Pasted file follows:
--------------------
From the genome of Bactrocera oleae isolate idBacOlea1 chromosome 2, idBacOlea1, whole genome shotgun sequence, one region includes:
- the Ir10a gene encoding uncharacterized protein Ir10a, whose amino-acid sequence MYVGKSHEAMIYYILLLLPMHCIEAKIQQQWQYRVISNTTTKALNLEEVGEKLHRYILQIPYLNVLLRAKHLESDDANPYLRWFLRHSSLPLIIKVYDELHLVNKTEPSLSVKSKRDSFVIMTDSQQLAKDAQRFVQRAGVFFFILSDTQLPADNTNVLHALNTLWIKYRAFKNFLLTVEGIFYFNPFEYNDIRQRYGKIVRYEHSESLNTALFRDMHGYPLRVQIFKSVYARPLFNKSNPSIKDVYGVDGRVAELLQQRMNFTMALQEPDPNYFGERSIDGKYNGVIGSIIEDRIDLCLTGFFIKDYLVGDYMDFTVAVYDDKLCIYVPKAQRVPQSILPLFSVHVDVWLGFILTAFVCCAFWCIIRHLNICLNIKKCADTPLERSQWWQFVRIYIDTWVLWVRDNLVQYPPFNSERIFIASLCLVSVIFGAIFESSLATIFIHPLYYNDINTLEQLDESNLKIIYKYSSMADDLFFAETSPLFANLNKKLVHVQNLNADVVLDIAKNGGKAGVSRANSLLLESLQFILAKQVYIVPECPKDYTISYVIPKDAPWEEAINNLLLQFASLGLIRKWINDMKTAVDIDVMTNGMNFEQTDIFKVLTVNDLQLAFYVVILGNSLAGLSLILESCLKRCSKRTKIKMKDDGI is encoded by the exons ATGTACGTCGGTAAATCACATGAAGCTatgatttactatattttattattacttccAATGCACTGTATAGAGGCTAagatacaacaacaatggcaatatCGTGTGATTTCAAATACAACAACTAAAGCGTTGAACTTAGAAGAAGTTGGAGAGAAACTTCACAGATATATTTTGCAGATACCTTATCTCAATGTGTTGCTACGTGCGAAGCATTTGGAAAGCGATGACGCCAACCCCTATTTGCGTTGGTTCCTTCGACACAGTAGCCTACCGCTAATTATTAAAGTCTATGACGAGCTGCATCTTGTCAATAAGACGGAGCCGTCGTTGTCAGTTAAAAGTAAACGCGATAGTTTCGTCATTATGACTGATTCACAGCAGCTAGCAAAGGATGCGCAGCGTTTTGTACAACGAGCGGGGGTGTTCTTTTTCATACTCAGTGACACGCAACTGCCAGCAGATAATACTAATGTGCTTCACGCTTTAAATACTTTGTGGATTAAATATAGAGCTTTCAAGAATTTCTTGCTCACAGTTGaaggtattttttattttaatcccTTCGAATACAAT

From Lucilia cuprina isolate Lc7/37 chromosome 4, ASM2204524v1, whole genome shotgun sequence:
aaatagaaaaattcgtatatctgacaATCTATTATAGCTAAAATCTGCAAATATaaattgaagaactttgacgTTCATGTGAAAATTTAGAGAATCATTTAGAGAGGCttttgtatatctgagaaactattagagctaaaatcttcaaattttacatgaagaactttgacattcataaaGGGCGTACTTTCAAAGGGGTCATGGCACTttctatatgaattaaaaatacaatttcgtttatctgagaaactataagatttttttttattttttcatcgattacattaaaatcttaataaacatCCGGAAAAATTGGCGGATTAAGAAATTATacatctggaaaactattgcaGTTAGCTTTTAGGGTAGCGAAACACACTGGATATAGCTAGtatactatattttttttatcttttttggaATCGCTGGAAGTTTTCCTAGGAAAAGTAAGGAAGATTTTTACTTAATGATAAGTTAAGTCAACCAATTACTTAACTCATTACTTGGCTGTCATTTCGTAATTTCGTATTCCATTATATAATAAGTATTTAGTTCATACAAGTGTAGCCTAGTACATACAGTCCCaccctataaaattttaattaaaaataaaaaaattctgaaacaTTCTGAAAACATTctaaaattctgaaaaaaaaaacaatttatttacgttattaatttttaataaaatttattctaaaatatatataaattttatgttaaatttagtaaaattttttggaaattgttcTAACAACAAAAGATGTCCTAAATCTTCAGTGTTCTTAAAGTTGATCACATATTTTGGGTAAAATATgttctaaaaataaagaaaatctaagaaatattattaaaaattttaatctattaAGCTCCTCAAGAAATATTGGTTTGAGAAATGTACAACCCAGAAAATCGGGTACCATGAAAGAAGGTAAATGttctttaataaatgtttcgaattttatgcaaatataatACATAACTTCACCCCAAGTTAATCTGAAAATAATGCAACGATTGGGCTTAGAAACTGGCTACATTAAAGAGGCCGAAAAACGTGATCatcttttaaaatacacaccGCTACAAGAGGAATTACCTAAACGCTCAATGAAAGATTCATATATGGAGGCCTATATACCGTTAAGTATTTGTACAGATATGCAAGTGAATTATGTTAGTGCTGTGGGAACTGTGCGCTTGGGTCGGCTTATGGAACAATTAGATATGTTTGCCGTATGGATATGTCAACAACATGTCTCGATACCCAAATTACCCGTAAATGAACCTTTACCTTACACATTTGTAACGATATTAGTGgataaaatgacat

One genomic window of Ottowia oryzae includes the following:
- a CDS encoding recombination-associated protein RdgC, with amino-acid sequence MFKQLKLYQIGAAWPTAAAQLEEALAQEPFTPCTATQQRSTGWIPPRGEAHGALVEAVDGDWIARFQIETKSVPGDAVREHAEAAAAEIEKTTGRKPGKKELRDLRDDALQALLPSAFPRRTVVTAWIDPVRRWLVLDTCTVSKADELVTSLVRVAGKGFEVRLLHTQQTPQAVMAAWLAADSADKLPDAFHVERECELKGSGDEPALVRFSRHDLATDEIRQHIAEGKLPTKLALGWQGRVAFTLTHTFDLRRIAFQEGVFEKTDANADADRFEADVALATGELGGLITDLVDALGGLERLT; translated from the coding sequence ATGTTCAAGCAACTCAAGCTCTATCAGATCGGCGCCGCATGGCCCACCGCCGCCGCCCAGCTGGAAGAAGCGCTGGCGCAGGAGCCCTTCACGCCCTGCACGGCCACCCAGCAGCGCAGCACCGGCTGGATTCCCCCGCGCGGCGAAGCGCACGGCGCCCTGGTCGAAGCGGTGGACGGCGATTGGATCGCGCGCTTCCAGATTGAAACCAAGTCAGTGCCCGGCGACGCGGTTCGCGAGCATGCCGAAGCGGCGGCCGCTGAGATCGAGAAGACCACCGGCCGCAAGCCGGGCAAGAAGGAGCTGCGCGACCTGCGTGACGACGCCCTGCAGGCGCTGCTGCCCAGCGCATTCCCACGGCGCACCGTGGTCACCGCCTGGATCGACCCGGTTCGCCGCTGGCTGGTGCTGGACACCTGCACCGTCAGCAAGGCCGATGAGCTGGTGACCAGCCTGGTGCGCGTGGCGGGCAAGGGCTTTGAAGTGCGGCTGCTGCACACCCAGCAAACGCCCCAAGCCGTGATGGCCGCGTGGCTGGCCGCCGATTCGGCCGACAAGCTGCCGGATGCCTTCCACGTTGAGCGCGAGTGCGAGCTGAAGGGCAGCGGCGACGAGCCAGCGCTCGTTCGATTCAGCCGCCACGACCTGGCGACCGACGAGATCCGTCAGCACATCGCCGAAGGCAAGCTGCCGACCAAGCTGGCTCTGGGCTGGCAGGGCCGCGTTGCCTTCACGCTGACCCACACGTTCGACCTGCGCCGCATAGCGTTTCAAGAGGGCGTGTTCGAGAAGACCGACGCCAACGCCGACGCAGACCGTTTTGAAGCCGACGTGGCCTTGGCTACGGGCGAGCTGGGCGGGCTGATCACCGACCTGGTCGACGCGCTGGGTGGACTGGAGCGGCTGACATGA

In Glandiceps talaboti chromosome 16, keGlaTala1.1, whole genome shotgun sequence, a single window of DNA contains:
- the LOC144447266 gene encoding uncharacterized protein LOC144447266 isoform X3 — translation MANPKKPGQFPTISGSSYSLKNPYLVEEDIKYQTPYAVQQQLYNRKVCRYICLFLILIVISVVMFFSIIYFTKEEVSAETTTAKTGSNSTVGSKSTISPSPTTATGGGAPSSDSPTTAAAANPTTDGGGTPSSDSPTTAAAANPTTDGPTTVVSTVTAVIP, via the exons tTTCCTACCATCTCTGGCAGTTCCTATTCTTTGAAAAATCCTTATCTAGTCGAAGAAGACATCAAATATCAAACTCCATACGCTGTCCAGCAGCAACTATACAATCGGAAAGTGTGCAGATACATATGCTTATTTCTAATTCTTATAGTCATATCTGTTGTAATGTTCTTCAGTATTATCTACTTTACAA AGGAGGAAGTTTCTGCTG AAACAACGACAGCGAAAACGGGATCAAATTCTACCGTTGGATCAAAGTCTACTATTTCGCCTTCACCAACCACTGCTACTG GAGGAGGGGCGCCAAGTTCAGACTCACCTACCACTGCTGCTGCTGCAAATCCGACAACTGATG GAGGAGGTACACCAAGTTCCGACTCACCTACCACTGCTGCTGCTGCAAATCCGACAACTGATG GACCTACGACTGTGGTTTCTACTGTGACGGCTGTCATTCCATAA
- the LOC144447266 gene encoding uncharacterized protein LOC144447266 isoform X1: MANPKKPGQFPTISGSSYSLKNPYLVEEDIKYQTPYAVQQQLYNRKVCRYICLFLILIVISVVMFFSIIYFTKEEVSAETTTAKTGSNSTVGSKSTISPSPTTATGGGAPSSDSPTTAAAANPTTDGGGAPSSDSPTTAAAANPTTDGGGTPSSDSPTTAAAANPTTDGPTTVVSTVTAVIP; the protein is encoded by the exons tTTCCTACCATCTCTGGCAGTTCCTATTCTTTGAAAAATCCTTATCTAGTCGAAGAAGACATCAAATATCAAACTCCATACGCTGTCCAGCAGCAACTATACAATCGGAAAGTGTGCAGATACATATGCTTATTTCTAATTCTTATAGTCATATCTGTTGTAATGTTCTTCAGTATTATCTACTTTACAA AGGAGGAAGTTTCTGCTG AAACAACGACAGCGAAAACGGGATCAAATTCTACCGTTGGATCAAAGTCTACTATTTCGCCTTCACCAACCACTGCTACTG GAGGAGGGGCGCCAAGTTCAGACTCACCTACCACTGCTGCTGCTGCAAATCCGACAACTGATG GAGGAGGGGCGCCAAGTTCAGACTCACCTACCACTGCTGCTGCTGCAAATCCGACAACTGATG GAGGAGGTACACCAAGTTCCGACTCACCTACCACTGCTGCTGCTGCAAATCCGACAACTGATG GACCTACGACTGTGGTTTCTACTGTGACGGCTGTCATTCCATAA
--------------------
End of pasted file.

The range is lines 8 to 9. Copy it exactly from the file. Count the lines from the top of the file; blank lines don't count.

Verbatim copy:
- the LOC144447266 gene encoding uncharacterized protein LOC144447266 isoform X3 — translation MANPKKPGQFPTISGSSYSLKNPYLVEEDIKYQTPYAVQQQLYNRKVCRYICLFLILIVISVVMFFSIIYFTKEEVSAETTTAKTGSNSTVGSKSTISPSPTTATGGGAPSSDSPTTAAAANPTTDGGGTPSSDSPTTAAAANPTTDGPTTVVSTVTAVIP, via the exons tTTCCTACCATCTCTGGCAGTTCCTATTCTTTGAAAAATCCTTATCTAGTCGAAGAAGACATCAAATATCAAACTCCATACGCTGTCCAGCAGCAACTATACAATCGGAAAGTGTGCAGATACATATGCTTATTTCTAATTCTTATAGTCATATCTGTTGTAATGTTCTTCAGTATTATCTACTTTACAA AGGAGGAAGTTTCTGCTG AAACAACGACAGCGAAAACGGGATCAAATTCTACCGTTGGATCAAAGTCTACTATTTCGCCTTCACCAACCACTGCTACTG GAGGAGGGGCGCCAAGTTCAGACTCACCTACCACTGCTGCTGCTGCAAATCCGACAACTGATG GAGGAGGTACACCAAGTTCCGACTCACCTACCACTGCTGCTGCTGCAAATCCGACAACTGATG GACCTACGACTGTGGTTTCTACTGTGACGGCTGTCATTCCATAA
- the LOC144447266 gene encoding uncharacterized protein LOC144447266 isoform X1: MANPKKPGQFPTISGSSYSLKNPYLVEEDIKYQTPYAVQQQLYNRKVCRYICLFLILIVISVVMFFSIIYFTKEEVSAETTTAKTGSNSTVGSKSTISPSPTTATGGGAPSSDSPTTAAAANPTTDGGGAPSSDSPTTAAAANPTTDGGGTPSSDSPTTAAAANPTTDGPTTVVSTVTAVIP; the protein is encoded by the exons tTTCCTACCATCTCTGGCAGTTCCTATTCTTTGAAAAATCCTTATCTAGTCGAAGAAGACATCAAATATCAAACTCCATACGCTGTCCAGCAGCAACTATACAATCGGAAAGTGTGCAGATACATATGCTTATTTCTAATTCTTATAGTCATATCTGTTGTAATGTTCTTCAGTATTATCTACTTTACAA AGGAGGAAGTTTCTGCTG AAACAACGACAGCGAAAACGGGATCAAATTCTACCGTTGGATCAAAGTCTACTATTTCGCCTTCACCAACCACTGCTACTG GAGGAGGGGCGCCAAGTTCAGACTCACCTACCACTGCTGCTGCTGCAAATCCGACAACTGATG GAGGAGGGGCGCCAAGTTCAGACTCACCTACCACTGCTGCTGCTGCAAATCCGACAACTGATG GAGGAGGTACACCAAGTTCCGACTCACCTACCACTGCTGCTGCTGCAAATCCGACAACTGATG GACCTACGACTGTGGTTTCTACTGTGACGGCTGTCATTCCATAA